Ancient Genetic Signatures of Orang Asli Revealed by Killer Immunoglobulin-Like Receptor Gene Polymorphisms.

NurWaliyuddin HZ, Norazmi MN, Edinur HA, Chambers GK, Panneerchelvam S, Zafarina Z - PLoS ONE (2015)

The KIR genotype profiles of six OA subgroups in Peninsular Malaysia.ID is the genotype number assigned by Allele Frequency Net Database [15]. Numbers in brackets represent the ‘unrelated sample’ of OA subgroups.
© Copyright Policy
Related In: Results  -  Collection

License
Show All Figures
getmorefigures.php?uid=PMC4643969&req=5

pone.0141536.g001: The KIR genotype profiles of six OA subgroups in Peninsular Malaysia.ID is the genotype number assigned by Allele Frequency Net Database [15]. Numbers in brackets represent the ‘unrelated sample’ of OA subgroups.
Mentions: All of the 16 KIR genes presently known were detected in all of the OA subgroups, except for KIR2DL2 and KIR2DS2 genes which are completely absent in Orang Kanaq (Table 1). There were also relatively low frequencies of KIR2DS3 (0.05) in Orang Kanaq and KIR2DS1, KIR2DS5 and KIR3DS1 genes (0.04 each) in Semai. There were high frequencies of KIR inhibitory genes (0.32–1.00) in Lanoh, Kensiu and Che Wong. On the contrary, Batek and Orang Kanaq have a balance distribution of both functional types of KIR genes. We have also examined the frequencies of KIR genes in the ‘unrelated’ OA subgroups, but only minor differences were observed when compared with the corresponding total OA subgroups (Table 1 and S1 Table). The framework genes; KIR2DL4, KIR3DL2, KIR3DL3 and KIR3DP1 together with one pseudogene KIR2DP1 were present in all individuals. Fifteen individuals were observed to have all 16 KIR genes; 9 Kensiu, 3 Batek, 2 Lanoh and 1 individual from Semai (Fig 1).

Bottom Line: In contrast, the two Senoi subgroups, Che Wong and Semai are displaced toward Southeast Asian and African populations in the PCA scatter plot, respectively.Orang Kanaq tradition that strictly prohibits intermarriage with outsiders seems to have posed a serious threat to their survival.This present survey is a demonstration of the value of KIR polymorphisms in elucidating genetic relationships among human populations.

View Article: PubMed Central - PubMed

Affiliation: Human Identification/DNA Unit, School of Health Sciences, Universiti Sains Malaysia, Health Campus, Kelantan, Malaysia.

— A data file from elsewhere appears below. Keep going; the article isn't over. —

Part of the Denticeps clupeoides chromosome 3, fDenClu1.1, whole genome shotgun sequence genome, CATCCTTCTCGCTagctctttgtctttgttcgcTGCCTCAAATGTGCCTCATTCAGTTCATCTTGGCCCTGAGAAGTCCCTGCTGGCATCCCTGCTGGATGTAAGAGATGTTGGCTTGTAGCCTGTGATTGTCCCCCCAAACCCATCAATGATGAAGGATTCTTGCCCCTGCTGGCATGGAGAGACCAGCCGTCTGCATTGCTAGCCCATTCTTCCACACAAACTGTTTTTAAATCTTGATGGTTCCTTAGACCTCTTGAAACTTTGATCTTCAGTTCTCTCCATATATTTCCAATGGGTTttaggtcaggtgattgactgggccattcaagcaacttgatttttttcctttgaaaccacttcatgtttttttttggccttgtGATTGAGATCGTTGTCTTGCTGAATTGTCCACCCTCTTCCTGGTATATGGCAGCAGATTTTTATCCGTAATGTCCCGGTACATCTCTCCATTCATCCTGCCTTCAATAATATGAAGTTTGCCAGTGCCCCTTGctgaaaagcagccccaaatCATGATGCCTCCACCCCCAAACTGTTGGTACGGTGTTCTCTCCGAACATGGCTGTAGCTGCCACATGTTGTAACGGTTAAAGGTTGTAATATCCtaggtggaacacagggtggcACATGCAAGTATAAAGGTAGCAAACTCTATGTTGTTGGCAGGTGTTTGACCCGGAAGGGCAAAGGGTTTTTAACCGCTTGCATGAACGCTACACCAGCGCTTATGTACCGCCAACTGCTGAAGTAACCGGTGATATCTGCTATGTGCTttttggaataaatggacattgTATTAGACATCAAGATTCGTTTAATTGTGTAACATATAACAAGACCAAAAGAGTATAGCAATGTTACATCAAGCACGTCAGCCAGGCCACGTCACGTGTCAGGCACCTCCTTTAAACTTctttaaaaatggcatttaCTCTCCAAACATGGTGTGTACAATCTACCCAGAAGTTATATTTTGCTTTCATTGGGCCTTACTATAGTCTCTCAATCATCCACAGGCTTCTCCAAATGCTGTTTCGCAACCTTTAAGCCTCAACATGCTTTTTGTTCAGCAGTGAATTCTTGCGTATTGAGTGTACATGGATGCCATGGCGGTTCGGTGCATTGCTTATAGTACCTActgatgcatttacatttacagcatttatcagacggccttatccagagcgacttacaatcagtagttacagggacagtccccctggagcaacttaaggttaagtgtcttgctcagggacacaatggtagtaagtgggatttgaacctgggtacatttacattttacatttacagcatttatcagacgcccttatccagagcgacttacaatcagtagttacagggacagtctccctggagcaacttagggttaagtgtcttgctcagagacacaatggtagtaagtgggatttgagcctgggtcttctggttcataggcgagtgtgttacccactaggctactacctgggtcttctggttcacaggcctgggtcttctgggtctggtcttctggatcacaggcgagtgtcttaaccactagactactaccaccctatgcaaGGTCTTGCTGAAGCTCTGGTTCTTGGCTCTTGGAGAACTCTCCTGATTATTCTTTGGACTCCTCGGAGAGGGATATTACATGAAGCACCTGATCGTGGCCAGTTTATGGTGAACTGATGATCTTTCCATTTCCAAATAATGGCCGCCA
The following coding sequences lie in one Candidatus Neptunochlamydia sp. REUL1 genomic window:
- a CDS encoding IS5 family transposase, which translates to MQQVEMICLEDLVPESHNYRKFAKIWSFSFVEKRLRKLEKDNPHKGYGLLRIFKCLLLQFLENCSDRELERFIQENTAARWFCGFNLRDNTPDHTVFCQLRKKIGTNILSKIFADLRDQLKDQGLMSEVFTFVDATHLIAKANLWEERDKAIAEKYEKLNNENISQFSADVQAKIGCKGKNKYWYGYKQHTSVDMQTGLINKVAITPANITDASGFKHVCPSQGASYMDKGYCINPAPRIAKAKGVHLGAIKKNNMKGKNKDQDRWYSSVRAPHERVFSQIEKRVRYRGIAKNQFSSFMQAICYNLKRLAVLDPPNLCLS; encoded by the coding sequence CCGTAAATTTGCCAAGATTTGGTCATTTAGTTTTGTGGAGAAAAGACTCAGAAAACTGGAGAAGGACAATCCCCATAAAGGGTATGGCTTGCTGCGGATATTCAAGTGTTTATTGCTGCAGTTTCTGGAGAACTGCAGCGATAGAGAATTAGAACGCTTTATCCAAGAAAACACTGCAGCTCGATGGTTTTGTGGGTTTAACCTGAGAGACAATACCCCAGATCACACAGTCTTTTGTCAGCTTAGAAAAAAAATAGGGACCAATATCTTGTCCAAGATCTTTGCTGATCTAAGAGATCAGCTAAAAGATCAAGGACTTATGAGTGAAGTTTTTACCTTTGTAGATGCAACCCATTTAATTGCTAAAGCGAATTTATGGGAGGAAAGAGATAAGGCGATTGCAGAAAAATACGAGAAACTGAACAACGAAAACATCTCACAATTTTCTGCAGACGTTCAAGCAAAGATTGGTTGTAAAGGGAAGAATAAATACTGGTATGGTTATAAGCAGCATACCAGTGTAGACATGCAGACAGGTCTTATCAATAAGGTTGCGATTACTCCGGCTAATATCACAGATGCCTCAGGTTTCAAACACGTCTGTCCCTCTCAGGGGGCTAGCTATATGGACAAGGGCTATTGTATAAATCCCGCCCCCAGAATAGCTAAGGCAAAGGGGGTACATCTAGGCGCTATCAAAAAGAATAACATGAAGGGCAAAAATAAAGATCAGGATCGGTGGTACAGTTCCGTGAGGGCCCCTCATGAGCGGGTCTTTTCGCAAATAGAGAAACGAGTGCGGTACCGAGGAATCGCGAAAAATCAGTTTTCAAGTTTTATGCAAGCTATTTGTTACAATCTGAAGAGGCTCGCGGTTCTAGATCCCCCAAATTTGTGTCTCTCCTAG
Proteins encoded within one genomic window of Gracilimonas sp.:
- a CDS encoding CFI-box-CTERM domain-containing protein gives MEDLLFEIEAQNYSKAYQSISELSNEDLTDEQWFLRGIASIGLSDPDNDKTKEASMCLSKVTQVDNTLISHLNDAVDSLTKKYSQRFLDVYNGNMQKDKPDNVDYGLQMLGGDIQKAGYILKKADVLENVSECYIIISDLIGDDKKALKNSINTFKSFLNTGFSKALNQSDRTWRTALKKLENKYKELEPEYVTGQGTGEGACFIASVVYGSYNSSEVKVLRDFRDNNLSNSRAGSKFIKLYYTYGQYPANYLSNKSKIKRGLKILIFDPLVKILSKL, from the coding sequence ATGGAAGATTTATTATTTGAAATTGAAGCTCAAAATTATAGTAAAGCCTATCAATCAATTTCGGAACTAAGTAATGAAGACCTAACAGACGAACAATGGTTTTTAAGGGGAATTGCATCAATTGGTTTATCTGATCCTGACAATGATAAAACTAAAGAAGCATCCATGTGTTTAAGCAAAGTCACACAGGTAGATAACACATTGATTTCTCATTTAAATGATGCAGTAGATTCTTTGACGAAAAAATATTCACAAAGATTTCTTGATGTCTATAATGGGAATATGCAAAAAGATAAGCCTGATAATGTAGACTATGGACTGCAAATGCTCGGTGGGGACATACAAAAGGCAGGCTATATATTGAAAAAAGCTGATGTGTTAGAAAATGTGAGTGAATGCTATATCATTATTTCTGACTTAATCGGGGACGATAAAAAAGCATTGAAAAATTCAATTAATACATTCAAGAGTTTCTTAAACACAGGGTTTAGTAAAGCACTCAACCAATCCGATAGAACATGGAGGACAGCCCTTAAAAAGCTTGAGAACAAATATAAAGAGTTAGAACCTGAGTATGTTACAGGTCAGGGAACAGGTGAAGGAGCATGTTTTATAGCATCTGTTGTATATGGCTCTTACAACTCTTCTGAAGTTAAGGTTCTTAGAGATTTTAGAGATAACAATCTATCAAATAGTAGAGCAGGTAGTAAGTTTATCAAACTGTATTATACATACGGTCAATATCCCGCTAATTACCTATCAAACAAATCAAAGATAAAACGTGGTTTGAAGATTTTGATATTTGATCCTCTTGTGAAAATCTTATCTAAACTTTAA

ABSTRACT
The aboriginal populations of Peninsular Malaysia, also known as Orang Asli (OA), comprise three major groups; Semang, Senoi and Proto-Malays. Here, we analyzed for the first time KIR gene polymorphisms for 167 OA individuals, including those from four smallest OA subgroups (Che Wong, Orang Kanaq, Lanoh and Kensiu) using polymerase chain reaction-sequence specific primer (PCR-SSP) analyses. The observed distribution of KIR profiles of OA is heterogenous; Haplotype B is the most frequent in the Semang subgroups (especially Batek) while Haplotype A is the most common type in the Senoi. The Semang subgroups were clustered together with the Africans, Indians, Papuans and Australian Aborigines in a principal component analysis (PCA) plot and shared many common genotypes (AB6, BB71, BB73 and BB159) observed in these other populations. Given that these populations also display high frequencies of Haplotype B, it is interesting to speculate that Haplotype B may be generally more frequent in ancient populations. In contrast, the two Senoi subgroups, Che Wong and Semai are displaced toward Southeast Asian and African populations in the PCA scatter plot, respectively. Orang Kanaq, the smallest and the most endangered of all OA subgroups, has lost some degree of genetic variation, as shown by their relatively high frequency of the AB2 genotype (0.73) and a total absence of KIR2DL2 and KIR2DS2 genes. Orang Kanaq tradition that strictly prohibits intermarriage with outsiders seems to have posed a serious threat to their survival. This present survey is a demonstration of the value of KIR polymorphisms in elucidating genetic relationships among human populations.

Show MeSH
Related in: MedlinePlus